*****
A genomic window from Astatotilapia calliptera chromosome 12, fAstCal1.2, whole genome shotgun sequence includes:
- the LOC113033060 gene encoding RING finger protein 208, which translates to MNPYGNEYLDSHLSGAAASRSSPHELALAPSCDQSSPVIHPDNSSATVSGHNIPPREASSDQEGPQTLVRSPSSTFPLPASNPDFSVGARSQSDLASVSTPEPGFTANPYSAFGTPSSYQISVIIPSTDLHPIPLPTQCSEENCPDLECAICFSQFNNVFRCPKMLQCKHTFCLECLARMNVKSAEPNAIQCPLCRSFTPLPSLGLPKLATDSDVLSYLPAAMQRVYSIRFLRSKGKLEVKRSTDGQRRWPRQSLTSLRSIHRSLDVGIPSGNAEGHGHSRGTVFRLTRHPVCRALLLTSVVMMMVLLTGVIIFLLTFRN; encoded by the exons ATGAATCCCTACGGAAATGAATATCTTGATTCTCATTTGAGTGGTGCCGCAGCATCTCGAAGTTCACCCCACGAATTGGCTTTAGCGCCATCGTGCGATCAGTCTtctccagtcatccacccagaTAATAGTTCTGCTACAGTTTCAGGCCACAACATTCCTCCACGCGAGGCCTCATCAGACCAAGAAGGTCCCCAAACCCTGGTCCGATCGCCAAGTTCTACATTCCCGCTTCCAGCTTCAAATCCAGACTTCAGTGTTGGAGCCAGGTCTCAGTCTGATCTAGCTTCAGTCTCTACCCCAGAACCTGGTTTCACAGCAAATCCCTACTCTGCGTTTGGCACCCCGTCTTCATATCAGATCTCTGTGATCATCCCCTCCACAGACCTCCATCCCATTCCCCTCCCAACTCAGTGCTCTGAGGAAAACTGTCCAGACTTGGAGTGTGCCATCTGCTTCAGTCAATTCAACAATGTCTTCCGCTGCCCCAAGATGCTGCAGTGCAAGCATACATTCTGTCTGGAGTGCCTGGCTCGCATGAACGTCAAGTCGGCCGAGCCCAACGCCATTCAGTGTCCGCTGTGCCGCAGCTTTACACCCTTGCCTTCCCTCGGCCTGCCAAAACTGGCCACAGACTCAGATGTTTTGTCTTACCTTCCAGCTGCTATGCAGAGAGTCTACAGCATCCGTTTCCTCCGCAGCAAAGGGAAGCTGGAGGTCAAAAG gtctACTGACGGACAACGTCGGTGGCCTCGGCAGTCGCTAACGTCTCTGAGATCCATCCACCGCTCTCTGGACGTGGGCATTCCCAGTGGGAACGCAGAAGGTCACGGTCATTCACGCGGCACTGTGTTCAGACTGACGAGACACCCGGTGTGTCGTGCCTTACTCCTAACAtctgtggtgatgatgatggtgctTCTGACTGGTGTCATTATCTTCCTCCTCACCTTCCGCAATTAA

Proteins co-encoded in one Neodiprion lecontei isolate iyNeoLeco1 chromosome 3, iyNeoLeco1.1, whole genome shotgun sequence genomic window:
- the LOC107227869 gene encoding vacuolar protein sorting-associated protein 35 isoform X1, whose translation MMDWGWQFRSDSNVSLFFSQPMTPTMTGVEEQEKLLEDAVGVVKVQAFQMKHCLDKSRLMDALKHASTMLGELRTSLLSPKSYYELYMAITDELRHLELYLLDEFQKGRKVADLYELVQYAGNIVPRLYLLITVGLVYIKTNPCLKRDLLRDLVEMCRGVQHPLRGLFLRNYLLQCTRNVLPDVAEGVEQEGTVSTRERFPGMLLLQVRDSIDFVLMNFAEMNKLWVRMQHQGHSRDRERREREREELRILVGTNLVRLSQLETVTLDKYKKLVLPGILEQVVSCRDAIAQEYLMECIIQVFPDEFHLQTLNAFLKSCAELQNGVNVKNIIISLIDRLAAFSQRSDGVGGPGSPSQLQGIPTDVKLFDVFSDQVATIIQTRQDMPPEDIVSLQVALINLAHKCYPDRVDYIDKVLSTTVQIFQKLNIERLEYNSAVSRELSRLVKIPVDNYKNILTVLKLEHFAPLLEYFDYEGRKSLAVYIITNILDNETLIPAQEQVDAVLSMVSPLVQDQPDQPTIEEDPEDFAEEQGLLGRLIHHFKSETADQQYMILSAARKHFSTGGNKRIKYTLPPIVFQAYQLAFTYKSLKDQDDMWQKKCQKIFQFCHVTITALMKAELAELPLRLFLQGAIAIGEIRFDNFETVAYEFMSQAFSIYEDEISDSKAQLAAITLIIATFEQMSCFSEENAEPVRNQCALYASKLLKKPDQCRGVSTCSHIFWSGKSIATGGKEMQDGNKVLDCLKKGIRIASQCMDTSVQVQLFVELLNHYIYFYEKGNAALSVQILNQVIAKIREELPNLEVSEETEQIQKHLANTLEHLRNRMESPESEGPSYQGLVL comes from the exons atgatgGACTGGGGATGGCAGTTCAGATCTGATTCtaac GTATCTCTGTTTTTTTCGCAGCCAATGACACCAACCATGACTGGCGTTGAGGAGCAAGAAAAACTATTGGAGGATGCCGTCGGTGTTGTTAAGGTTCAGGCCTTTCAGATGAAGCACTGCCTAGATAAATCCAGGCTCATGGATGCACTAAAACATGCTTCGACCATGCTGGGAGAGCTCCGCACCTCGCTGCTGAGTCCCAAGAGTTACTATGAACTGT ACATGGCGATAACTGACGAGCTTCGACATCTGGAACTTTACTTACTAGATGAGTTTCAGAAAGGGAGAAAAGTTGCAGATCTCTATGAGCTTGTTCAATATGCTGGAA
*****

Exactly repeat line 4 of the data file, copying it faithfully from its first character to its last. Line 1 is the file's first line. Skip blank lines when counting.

- the LOC107227869 gene encoding vacuolar protein sorting-associated protein 35 isoform X1, whose translation MMDWGWQFRSDSNVSLFFSQPMTPTMTGVEEQEKLLEDAVGVVKVQAFQMKHCLDKSRLMDALKHASTMLGELRTSLLSPKSYYELYMAITDELRHLELYLLDEFQKGRKVADLYELVQYAGNIVPRLYLLITVGLVYIKTNPCLKRDLLRDLVEMCRGVQHPLRGLFLRNYLLQCTRNVLPDVAEGVEQEGTVSTRERFPGMLLLQVRDSIDFVLMNFAEMNKLWVRMQHQGHSRDRERREREREELRILVGTNLVRLSQLETVTLDKYKKLVLPGILEQVVSCRDAIAQEYLMECIIQVFPDEFHLQTLNAFLKSCAELQNGVNVKNIIISLIDRLAAFSQRSDGVGGPGSPSQLQGIPTDVKLFDVFSDQVATIIQTRQDMPPEDIVSLQVALINLAHKCYPDRVDYIDKVLSTTVQIFQKLNIERLEYNSAVSRELSRLVKIPVDNYKNILTVLKLEHFAPLLEYFDYEGRKSLAVYIITNILDNETLIPAQEQVDAVLSMVSPLVQDQPDQPTIEEDPEDFAEEQGLLGRLIHHFKSETADQQYMILSAARKHFSTGGNKRIKYTLPPIVFQAYQLAFTYKSLKDQDDMWQKKCQKIFQFCHVTITALMKAELAELPLRLFLQGAIAIGEIRFDNFETVAYEFMSQAFSIYEDEISDSKAQLAAITLIIATFEQMSCFSEENAEPVRNQCALYASKLLKKPDQCRGVSTCSHIFWSGKSIATGGKEMQDGNKVLDCLKKGIRIASQCMDTSVQVQLFVELLNHYIYFYEKGNAALSVQILNQVIAKIREELPNLEVSEETEQIQKHLANTLEHLRNRMESPESEGPSYQGLVL comes from the exons atgatgGACTGGGGATGGCAGTTCAGATCTGATTCtaac GTATCTCTGTTTTTTTCGCAGCCAATGACACCAACCATGACTGGCGTTGAGGAGCAAGAAAAACTATTGGAGGATGCCGTCGGTGTTGTTAAGGTTCAGGCCTTTCAGATGAAGCACTGCCTAGATAAATCCAGGCTCATGGATGCACTAAAACATGCTTCGACCATGCTGGGAGAGCTCCGCACCTCGCTGCTGAGTCCCAAGAGTTACTATGAACTGT ACATGGCGATAACTGACGAGCTTCGACATCTGGAACTTTACTTACTAGATGAGTTTCAGAAAGGGAGAAAAGTTGCAGATCTCTATGAGCTTGTTCAATATGCTGGAA